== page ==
A Customer Scorned: Effects of Employee Reprimands in Frontline Service Encounters

UNCG Author/Contributor (non-UNCG co-authors, if there are any, appear on document)
Harrison B. Pugh, Assistant Professor (Creator)
The University of North Carolina at Greensboro (UNCG )
Web Site: http://library.uncg.edu/

Abstract: This research examines the implications of manager reprimands of frontline employees following a service failure incident. Drawing upon social exchange theory and looking at both customer and employee reactions, three studies find that customers are more satisfied with failed service encounters when they are aware the employee was reprimanded. This effect is on par with other types of service recoveries, mediated by deontic justice perceptions and moderated by the customer’s just-world beliefs, such that high believers are more satisfied than low believers when they are told about an employee’s reprimand. Direct observation of the reprimand acts as a key boundary condition whereby customers become dissatisfied when they are present during the reprimand. Furthermore, we find that customer perceptions of frontline reprimands are tied to reprimand privacy, whereas employee perceptions are tied to reprimand civility. This research is the first to simultaneously examine the effects of workplace reprimands on customer and frontline employee satisfaction. For managers, our findings illuminate the usefulness of communicating employee reprimands to customers, thus representing a low-cost alternative to other types of recovery efforts.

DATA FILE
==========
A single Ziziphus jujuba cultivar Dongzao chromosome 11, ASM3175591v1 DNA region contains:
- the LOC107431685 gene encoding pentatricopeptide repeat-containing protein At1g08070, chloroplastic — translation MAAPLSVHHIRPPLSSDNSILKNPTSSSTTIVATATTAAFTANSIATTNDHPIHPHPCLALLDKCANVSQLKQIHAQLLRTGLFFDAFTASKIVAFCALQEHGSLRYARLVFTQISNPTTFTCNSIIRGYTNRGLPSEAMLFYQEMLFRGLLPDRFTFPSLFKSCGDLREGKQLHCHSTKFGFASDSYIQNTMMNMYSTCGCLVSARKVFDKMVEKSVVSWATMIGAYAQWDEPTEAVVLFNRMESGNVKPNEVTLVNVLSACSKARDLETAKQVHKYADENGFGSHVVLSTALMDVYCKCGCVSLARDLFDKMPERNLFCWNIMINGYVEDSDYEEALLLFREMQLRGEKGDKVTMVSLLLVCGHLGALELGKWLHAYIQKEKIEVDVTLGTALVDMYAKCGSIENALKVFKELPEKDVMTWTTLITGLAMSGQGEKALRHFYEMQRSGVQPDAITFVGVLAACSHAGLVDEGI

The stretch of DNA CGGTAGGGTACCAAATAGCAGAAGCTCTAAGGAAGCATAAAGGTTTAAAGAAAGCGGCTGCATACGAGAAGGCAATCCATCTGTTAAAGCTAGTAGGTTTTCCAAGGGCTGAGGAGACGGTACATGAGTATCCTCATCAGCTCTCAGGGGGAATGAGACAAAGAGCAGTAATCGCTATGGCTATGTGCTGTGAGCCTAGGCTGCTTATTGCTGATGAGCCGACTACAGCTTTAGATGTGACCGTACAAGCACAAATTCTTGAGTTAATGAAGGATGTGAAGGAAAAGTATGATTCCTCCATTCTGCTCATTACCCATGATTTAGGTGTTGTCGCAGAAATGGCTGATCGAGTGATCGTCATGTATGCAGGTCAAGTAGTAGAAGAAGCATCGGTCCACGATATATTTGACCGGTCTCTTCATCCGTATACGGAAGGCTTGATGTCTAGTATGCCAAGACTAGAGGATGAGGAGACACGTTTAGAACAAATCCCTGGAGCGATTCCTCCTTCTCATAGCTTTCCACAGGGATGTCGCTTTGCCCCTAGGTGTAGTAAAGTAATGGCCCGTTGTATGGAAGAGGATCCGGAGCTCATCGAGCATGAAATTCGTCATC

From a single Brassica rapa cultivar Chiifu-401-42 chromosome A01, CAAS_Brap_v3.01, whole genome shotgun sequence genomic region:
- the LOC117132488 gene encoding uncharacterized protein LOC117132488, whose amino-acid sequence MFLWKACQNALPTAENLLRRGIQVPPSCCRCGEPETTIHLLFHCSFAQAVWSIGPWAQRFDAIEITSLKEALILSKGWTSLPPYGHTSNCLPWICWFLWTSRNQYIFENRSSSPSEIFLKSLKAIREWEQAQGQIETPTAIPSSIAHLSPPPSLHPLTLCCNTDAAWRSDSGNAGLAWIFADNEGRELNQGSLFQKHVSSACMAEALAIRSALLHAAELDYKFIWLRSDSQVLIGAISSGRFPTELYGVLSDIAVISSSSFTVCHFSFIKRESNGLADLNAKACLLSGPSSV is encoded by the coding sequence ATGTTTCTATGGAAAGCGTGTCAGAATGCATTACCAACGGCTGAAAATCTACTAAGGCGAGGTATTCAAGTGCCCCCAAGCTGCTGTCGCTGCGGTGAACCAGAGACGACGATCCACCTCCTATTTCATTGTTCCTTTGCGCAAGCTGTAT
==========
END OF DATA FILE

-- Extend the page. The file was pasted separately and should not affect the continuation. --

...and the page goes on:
Additional Information

Journal of Service Research, 21 (2), 219–34
Language: English
Date: 2018
employee reprimand, frontline employees, service marketing, service failure, service recovery, human resources, deontic justice

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